In the CheckMate 025 trial, a Phase III study of nivolumab versus everolimus (Afinitor, Novartis) in previously treated patients with advanced or metastatic renal cell carcinoma, investigators included a measure of kidney cancer–specific symptomatology, Dr. Jim said. Symptoms in patients taking nivolumab showed improvements as soon as four weeks into treatment, she said, and continued through two years of follow-up data, “showing that not only could nivolumab improve overall survival but could improve the quality of survival,” she said, noting that this information is “important not only for patients but also for regulatory agencies and payors.”

Using PROs in Assessing Cost of Toxicity

A study from Moffitt investigators, presented at the 2016 annual meeting of the American Society of Clinical Oncology, used PROs to model treatment toxicity costs. They looked at patients treated with ipilimumab, nivolumab and pembrolizumab and estimated patient toxicity from billing records. Then they searched public databases to estimate the added costs of these toxicities to the total cost of treatment, determining among other findings that colitis adds about $8,500 and fever adds $3,300, increasing the costs of ipilimumab by 6%, nivolumab by 18% and pembrolizumab by 16%. “These toxicities really do have costs, and it’s important to model those in the value frameworks so patients have an idea of how much out-of-pocket costs they might incur,” Dr. Jim said.

PROs also can help improve symptom management, which can help patients stay on treatment longer with potential survivor benefits, she added. In a recent clinical trial, 766 patients treated with chemotherapy for metastatic breast, genitourinary, gynecologic or lung cancer filled out tablet-based questionnaires about their symptoms (J Clin Oncol 2016;34[24]:2925-2934, PMID: 27247218). The program’s software triggered email alerts to nurses when patients reported severe or significantly worsening symptoms for common conditions in the PRO-CTCAE, and the nurses reached out to these patients to offer help in managing the symptoms. Of the patients receiving this intervention, 34% demonstrated improved quality of life compared with 18% of those receiving usual care; 21% of those in the intervention group had clinically significant improvements in quality of life compared with 11% in usual care. Patients receiving interventions also had fewer ER visits at one year and spent more median months on chemotherapy.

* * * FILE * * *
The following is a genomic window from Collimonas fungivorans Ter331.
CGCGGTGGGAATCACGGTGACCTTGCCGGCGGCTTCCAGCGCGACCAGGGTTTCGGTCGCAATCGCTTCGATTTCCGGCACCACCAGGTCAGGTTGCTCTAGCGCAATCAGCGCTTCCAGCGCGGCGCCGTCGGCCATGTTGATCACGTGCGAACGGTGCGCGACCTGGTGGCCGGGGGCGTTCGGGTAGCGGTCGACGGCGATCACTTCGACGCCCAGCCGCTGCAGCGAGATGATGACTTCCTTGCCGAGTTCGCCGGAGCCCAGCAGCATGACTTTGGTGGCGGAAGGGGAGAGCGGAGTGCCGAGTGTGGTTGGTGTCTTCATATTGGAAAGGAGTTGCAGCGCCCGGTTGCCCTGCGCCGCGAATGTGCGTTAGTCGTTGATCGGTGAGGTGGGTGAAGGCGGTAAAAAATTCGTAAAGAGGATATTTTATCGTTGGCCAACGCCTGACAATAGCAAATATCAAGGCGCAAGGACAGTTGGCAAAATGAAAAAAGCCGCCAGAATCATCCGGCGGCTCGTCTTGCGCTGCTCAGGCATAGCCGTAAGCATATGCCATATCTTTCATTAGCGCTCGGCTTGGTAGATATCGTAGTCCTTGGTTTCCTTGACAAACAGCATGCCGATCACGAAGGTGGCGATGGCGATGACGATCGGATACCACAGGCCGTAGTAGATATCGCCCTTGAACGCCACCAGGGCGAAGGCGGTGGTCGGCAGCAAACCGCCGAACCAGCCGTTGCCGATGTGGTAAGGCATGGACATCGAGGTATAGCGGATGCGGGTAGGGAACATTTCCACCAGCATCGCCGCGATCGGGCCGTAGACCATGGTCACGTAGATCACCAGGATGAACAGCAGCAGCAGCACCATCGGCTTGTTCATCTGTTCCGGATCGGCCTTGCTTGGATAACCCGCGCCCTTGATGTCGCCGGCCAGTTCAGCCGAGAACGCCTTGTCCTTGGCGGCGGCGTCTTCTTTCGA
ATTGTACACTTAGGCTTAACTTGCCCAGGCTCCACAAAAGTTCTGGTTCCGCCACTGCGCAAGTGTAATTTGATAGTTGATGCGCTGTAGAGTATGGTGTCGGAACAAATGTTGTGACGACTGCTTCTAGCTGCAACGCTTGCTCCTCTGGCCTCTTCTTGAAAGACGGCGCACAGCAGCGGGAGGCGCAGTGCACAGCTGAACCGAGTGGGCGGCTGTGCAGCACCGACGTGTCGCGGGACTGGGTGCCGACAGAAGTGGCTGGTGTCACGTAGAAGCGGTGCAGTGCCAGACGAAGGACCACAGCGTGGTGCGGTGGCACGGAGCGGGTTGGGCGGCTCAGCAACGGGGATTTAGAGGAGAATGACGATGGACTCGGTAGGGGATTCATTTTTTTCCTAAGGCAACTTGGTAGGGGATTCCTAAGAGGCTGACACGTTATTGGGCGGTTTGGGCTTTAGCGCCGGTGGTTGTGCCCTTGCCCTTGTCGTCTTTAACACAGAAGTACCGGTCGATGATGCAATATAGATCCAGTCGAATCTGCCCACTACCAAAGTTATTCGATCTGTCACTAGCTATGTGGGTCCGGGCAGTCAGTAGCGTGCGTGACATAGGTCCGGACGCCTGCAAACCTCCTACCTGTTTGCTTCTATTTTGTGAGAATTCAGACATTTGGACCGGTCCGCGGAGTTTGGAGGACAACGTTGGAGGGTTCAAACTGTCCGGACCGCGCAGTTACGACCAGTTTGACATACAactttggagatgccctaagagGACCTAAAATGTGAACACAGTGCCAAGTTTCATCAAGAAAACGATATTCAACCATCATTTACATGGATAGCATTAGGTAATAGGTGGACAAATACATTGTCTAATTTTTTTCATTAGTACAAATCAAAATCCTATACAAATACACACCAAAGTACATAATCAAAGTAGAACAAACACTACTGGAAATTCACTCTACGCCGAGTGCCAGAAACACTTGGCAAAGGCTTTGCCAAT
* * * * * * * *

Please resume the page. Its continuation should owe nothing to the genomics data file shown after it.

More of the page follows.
Technology such as smartphone applications or activity trackers may offer ways to better monitor PROs, Dr. Dicker said. “There’s a lot that happens between patient visits that’s not always being captured. We also appreciate white coat syndrome—patients may not want to report toxicities because they want to stay on therapy.”